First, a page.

Are They a Threat?
Cicadas do not bite or sting defensively, nor do they attack people. If a cicada lands on you, it is only because it finds you to be a convenient place to land. A good anecdotal story is that some lawnmowers and weed-whacker’s motors may produce a sound that might be attractive to the periodical cicadas. We did not witness any of this action in 2004. We did have people cancel outdoor weddings in late May and early June of 2004 because they were worried about the male cicada’s singing out-competing their ceremony speakers and music.
When handled, both males and females struggle to fly at first, and males make a loud defensive buzzing sound that may startle but is otherwise harmless. Periodical cicadas are not poisonous to animals or humans, nor are they known to transmit disease. Adult periodical cicadas live only for a few weeks—by mid-July, all have disappeared. The one purpose of their short adult life is to reproduce.
Periodical cicadas can cause physical damage to small trees or shrubs if too many feed from the plant or lay eggs in the twigs; such damage can cause "flagging" or breaking of peripheral twigs. Orchard and nursery owners probably should not plant young trees or shrubs in the years preceding an emergence of periodical cicadas, because young trees may be harmed by severe flagging. Mature trees and shrubs, however, usually survive even dense emergences of cicadas.
In 2004, many homeowners purchased netting for covering small trees, but this was not a very practical solution since the netting is often blown off trees or entangled in branches. If you do choose to put up netting, leave it on the plant only during the egg-laying period of the females. Longer periods will encourage foliar disease on several plant species, especially fruit trees. Use netting with ¼ inch or smaller openings. Contact me at Sgill@umd.edu if you are looking for commercial sources of netting.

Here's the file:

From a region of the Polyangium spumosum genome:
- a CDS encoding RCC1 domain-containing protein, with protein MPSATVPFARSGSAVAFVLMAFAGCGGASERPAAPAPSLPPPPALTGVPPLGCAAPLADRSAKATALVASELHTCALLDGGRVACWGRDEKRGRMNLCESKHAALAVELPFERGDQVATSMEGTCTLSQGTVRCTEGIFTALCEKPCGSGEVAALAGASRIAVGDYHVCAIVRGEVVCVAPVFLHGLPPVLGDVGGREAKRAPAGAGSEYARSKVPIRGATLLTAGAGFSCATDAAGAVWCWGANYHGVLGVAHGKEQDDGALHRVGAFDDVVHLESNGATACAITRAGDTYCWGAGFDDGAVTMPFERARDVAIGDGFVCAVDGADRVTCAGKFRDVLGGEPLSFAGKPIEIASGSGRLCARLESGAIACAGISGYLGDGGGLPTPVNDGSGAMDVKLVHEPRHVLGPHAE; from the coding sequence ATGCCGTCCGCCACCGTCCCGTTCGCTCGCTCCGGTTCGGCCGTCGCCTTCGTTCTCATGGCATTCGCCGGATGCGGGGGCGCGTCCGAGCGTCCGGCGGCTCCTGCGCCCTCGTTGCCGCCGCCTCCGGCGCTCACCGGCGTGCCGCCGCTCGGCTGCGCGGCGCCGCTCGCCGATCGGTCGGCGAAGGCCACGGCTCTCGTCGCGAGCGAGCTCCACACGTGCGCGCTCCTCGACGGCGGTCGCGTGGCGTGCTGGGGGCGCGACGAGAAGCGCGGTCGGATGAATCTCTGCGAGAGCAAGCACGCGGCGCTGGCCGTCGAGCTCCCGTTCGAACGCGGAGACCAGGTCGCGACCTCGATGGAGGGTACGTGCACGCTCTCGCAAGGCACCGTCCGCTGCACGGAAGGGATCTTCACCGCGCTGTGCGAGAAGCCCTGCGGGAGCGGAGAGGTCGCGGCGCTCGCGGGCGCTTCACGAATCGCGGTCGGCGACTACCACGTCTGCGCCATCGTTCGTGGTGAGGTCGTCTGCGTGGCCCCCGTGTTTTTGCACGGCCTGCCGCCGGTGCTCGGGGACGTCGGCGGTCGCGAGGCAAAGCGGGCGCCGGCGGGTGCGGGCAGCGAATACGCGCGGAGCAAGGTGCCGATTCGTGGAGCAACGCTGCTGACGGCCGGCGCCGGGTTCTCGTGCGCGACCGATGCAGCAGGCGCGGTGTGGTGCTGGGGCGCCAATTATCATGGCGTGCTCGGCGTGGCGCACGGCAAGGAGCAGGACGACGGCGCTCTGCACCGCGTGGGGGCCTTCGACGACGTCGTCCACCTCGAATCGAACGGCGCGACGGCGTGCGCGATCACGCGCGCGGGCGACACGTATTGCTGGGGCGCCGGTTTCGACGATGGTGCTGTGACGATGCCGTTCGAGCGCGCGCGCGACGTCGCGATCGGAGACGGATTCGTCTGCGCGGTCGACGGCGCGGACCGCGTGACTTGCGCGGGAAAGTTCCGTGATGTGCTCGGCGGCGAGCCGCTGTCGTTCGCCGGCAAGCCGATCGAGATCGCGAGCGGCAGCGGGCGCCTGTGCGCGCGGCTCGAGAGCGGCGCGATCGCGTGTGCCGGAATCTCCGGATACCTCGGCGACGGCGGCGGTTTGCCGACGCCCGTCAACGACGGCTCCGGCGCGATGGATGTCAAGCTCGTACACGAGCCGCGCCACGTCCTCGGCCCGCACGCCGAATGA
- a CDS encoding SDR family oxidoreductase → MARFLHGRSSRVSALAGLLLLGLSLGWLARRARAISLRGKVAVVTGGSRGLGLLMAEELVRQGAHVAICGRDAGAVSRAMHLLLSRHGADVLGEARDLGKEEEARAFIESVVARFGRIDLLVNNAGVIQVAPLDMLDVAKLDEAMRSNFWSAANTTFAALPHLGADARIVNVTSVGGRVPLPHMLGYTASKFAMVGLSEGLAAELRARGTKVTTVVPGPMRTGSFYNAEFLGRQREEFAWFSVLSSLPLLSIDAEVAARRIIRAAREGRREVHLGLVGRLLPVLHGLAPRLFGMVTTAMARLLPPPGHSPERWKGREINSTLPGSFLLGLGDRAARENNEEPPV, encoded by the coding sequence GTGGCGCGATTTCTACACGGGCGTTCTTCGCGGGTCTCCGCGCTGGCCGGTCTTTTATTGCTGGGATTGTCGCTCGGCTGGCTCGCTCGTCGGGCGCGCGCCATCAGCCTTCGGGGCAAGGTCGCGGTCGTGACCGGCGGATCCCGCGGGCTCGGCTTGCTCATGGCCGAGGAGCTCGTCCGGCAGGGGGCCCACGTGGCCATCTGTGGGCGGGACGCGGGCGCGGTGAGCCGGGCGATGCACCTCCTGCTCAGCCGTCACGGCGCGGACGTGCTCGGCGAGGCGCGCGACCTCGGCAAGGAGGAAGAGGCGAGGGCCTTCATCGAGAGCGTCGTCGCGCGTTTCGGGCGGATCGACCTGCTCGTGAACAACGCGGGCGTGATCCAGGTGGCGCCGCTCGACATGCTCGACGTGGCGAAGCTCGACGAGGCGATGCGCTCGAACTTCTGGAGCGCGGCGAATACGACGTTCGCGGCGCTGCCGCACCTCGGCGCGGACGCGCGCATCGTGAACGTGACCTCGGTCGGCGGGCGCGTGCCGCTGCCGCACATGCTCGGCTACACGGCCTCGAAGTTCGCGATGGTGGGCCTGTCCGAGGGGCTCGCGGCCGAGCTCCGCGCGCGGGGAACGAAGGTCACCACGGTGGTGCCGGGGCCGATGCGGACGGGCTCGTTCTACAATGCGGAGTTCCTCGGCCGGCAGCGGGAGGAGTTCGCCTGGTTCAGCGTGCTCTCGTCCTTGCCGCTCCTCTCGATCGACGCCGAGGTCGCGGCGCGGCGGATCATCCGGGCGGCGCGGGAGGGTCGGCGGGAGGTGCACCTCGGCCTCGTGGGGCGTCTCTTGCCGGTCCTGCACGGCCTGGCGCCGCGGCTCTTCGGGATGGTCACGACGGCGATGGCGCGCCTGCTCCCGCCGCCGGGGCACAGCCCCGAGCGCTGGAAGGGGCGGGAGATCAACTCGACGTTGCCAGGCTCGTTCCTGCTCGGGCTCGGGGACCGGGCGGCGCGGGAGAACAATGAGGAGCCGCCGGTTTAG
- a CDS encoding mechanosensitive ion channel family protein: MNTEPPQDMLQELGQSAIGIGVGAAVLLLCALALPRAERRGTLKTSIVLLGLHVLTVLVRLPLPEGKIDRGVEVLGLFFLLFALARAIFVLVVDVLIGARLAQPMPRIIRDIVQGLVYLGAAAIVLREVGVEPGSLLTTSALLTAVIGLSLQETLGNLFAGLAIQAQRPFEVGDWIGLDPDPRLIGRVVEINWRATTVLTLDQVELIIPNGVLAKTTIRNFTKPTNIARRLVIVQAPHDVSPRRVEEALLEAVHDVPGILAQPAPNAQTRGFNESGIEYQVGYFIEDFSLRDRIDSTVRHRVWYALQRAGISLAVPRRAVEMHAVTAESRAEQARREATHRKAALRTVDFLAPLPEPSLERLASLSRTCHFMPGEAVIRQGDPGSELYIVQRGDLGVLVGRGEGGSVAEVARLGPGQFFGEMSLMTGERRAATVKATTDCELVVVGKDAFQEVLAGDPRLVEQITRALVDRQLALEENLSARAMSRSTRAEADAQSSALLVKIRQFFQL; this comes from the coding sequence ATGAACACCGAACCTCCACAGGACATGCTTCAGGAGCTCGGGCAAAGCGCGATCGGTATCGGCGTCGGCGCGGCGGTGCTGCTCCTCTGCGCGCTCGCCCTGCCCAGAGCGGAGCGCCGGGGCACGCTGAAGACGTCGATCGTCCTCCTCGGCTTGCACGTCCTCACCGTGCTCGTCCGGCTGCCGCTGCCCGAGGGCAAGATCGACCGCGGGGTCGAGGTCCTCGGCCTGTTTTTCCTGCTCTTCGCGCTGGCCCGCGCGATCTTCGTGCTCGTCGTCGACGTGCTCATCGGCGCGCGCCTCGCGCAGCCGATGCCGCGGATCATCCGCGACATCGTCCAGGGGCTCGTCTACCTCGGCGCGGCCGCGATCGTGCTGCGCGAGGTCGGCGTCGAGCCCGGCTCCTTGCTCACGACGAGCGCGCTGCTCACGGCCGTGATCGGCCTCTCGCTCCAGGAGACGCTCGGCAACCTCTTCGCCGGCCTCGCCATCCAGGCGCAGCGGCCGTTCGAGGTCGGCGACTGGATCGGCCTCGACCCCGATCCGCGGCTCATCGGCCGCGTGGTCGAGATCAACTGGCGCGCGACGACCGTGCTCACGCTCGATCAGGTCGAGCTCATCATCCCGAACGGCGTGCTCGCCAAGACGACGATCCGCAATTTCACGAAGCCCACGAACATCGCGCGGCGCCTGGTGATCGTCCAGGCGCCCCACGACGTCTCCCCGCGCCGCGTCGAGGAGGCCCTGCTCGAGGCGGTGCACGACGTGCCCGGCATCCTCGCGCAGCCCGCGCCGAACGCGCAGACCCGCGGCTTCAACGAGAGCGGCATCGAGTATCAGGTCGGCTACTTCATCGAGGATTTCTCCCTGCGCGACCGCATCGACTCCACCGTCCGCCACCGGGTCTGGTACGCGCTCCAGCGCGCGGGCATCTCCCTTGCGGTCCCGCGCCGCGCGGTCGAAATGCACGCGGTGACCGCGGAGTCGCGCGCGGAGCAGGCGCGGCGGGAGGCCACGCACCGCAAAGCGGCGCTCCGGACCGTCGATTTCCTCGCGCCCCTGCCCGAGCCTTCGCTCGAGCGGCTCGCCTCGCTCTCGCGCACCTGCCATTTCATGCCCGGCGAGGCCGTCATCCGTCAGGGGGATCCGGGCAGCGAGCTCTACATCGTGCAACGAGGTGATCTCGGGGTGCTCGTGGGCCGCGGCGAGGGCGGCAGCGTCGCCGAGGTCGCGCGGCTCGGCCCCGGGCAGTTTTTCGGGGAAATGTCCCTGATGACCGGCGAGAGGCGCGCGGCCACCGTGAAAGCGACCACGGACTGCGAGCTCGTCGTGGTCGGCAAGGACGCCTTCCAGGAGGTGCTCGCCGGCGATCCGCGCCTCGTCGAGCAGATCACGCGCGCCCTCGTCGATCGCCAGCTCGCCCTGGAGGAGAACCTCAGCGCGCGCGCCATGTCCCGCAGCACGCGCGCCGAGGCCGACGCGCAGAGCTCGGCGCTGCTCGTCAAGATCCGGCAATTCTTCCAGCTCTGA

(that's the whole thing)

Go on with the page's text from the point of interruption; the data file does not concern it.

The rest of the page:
One furry creature is ‘happy’ about periodical cicada activity. Moles are said to flourish on the fully-grown nymphs in the weeks prior to emergence. Other wild animals that enjoy the advantage include snakes and spiders. So, at least, some of nature’s wildlife gets a benefit out of the nymphs that emerge from the soil.
Chemical sprays are not practical to control the periodical cicadas. Beyond the concern by owners of fruit orchards and nurseries, periodical cicadas are not regarded as pests. Their loud noises may be annoying but tolerable, since it only last for a couple of weeks. Just prepare your customers for the activity this late spring to early summer.
Why So Many?
When periodical cicada emerge, they do it in a big way with high numbers saturating an emergence area. Magicicada population densities are so high that predators apparently eat their fill without significantly reducing the population (a phenomenon called "predator saturation"), and the predator populations cannot build up in response because the cicadas are available as food above ground only once every 13 or 17 years, depending on the species.
If You Can’t Beat Them Then Try Eating Them
Cicadas are said to make good eating because they are low in fat and high in protein. There are over 3000 species of cicadas and they are considered a delicacy by many people in different parts of the world. The European settlers in North America observed some Indian tribe members eating cicadas. During the last emergence of Brood X cicadas in 2004, a number of very brave (or just weird) people reported to have tried deep-fried and stir-fried cicadas. This is just for the adventurous people of the world or good for a “dare” at a cook-out.
We will continue to report on cicada activity throughout the spring.